DC did not take naps as a baby. He did not like the playpen. He liked the bouncing chair but was over it after a few days. The swing, lasted a little bit more than a few days, but he was quite over that after a week or two. He did not like to play with toys. He was not happy unless he was being carried around. These sing-a-long tapes were the only thing that captured his attention. So yes, I used them because for 30 minutes, I was free to do something else.

He graduated quickly to full length movies. The “Jungle Book” was the first full length movie he owned. I was a bit surprised that he was able to pay complete attention for the entire length of a 90 minute movie at 9 months old.

His obsession with Disney grew from there, especially for Cinderella. The boy loved his princesses! It got to the point that this “one movie” or “one Sing-a-long” a day was interfering with everything else we needed to go. He was so preoccupied with watching a movie that he did not want to do anything else. I didn’t want to take his movies away from him – he loved them, but I had to try to limit his movie watching to weekends only. This did not go over well at all.

I remember one night, he was probably  4 years old,  DC wanted to watch a Disney movie, I told him he could not. Now, at the time he was non-verbal, afraid of the dark and would never think to go anywhere without me. Communication was rough, he was still having meltdowns and really had a hard time understanding many things – but on this night, when I told him he could not watch a movie, he took his video put it under his arm, marched to the front door and signed “Dad”. He was determined to go to Dad’s house because apparently he would allow him to watch his movie.

DC had officially learned how to play the “Guilt Card”. Obviously he was not going to go outside in the dark, but he did make me feel awful and as always, like the bad guy. No, he did not get to watch his movie, but I realized then that he understood much more than I had been giving him credit for.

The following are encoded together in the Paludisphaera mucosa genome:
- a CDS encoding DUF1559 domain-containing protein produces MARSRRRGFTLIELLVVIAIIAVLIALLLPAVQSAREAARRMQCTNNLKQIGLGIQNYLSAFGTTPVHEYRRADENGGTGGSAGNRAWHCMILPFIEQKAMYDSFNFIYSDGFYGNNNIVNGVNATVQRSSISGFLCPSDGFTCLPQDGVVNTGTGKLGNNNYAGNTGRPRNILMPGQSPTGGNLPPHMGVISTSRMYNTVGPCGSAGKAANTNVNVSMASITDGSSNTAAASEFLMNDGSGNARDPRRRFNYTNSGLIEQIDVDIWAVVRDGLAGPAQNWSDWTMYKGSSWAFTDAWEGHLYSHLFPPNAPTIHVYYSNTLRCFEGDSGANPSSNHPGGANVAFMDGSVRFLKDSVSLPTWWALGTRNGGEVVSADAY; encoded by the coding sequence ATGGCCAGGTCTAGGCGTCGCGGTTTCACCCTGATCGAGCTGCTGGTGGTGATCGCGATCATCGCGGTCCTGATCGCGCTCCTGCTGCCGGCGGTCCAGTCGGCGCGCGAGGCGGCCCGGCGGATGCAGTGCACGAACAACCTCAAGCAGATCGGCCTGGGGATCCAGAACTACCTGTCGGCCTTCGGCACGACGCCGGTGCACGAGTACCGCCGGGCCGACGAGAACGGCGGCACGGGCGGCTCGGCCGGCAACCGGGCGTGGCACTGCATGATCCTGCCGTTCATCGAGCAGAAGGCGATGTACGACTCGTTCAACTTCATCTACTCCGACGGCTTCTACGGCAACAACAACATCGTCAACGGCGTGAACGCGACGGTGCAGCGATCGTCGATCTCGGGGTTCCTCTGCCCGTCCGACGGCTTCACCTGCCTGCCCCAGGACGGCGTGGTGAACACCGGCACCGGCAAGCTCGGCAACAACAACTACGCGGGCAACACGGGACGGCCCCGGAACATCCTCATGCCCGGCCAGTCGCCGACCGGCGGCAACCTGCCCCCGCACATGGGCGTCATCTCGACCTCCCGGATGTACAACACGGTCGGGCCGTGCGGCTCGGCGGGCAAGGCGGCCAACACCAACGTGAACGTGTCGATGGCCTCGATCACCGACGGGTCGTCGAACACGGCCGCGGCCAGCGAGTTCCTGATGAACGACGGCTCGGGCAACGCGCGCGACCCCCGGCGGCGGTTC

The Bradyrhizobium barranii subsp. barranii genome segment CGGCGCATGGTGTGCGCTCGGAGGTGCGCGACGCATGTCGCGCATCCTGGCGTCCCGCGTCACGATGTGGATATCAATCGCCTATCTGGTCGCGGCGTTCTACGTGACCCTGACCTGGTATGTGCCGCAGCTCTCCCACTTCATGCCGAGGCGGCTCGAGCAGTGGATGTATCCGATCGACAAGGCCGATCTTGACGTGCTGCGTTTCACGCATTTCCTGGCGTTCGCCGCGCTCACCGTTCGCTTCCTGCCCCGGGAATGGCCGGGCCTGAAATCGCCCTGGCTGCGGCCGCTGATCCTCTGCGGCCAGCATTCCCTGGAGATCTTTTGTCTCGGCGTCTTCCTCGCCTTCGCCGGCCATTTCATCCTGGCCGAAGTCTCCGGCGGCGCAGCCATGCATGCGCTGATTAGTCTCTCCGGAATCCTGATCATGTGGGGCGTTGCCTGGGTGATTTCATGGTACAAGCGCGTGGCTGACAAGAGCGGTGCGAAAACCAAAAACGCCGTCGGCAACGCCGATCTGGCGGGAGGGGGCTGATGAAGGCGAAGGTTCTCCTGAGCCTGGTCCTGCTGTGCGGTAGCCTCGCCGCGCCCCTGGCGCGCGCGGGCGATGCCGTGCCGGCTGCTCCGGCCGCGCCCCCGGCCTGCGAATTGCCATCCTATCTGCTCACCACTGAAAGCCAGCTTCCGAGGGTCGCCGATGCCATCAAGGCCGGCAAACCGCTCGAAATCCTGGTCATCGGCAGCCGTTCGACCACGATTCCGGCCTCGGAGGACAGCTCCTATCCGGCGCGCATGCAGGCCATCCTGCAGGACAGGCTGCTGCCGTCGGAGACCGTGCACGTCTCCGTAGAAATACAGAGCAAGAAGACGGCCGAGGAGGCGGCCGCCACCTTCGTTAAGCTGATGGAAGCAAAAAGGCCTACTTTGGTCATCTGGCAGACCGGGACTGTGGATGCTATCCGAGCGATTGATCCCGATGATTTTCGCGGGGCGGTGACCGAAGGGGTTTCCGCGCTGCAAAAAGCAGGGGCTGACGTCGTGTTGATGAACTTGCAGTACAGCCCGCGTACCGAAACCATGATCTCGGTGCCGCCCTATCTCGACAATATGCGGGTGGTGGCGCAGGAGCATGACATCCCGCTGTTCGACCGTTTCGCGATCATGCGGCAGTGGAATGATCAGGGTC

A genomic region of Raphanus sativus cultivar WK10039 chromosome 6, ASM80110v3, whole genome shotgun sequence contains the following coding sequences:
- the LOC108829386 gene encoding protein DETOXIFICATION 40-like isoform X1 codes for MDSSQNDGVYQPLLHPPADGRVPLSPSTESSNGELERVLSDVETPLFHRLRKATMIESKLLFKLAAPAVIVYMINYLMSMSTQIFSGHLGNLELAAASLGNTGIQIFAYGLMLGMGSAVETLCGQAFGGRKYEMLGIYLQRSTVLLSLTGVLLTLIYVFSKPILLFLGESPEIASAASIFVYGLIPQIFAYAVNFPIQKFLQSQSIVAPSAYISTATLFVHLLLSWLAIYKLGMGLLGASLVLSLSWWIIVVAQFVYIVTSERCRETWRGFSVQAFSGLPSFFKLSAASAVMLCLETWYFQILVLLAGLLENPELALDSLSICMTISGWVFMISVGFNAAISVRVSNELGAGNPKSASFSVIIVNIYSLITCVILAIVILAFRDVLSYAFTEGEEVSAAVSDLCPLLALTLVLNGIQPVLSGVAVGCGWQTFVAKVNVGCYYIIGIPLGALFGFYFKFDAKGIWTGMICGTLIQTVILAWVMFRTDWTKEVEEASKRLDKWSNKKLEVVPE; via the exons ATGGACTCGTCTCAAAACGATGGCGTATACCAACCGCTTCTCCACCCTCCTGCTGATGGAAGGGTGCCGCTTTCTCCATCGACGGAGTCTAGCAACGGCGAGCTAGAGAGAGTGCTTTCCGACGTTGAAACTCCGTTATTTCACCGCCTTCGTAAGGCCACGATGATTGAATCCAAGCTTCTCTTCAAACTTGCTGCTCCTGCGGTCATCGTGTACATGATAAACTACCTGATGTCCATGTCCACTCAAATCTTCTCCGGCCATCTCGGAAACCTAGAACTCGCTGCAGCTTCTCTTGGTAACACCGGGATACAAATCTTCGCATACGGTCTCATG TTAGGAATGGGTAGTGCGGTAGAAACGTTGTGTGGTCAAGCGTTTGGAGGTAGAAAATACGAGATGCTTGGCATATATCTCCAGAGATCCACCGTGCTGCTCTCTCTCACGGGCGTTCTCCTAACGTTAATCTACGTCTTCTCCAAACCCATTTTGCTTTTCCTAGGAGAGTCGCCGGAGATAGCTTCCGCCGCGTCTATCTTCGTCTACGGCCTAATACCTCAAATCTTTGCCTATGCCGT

Cinderella led to his fixation with flowing dresses and shiny shoes. Out in public, he would grab at strangers  wearing  ‘flowy’ dresses or skirts. He would also get on all fours to stare at their shiny shoes. This was not always welcomed by the people wearing the “Cinderella-like” garb. I had to always be aware of everyone around us at all times and what they may be wearing to avoid an uncomfortable situation.

Around this time, I had a long ‘flowy’ gauze type skirt. It was hand washable of course. I always had to be careful about drying it. We lived on the second floor and I was  afraid that if I were to hang it to dry on the clothes line,  DC would try to go out there to play with it – yes, among the other worries and issues these were the other things I had to think about. So I used to hang it on a hanger from the shower head and close the shower curtain, so he would not see it. One night,  in the middle of the night, I woke to giggles, and some thrashing about. I went into the bathroom to find DC in the bathtub playing with the hanging shirt. I got rid of the skirt not long after.

There was ONE Disney book in his classroom when he was in his “in-between birth to 3 and Kindergarten” SPED classroom. It was the Little Mermaid. His teacher hid this book on a daily basis, because he could not concentrate on anything else knowing the book was in the classroom. Everyday he found it. She went to great lengths in hiding it – finally hiding it in a storage closet where DC had never once stepped inside – but as always he found it. It was almost as if he could sense it.

It took awhile but we finally had the movies in check and he did get past searching for that book. I didn’t want to take Disney away from him altogether, I wanted him to learn to live with Disney but not be overtaken by it. When he seemed to be in that place, it was decided it would be safe to take him to Disney World without him regressing back into his Disney-Obsessed behavior.

I know, I know, you are thinking “Why would you do that”? and again I will say that I didn’t want to take away something he loved so much, I just wanted him to be able to function around it.

His first trip to Disney World was when he was 7 years old and it was there that his first words (other than “Momma) were spoken:

Bus (because he knew the bus would be taking us to one of the parks each day)

Room (because we all know how much DC loves a hotel room, even back then)

‘Citronelle’ (DC-Speak for Cinderella)

‘Too-pay’ (DC-Speak for Peter Pan)

‘Dal-may-zaas’ (DC-Speak for Dalmatians)

For a boy who’s only word up until this point was “Momma” – I thought ‘Dal-may-zaas’ was quite amazing.

After a very long hunt, he was able to find and meet ‘Citronelle’ for the very first time. He would go on to meet ‘Citronelle’, many other times over the years and it is still very exciting for him, but nothing will ever compare to their first meeting – ever.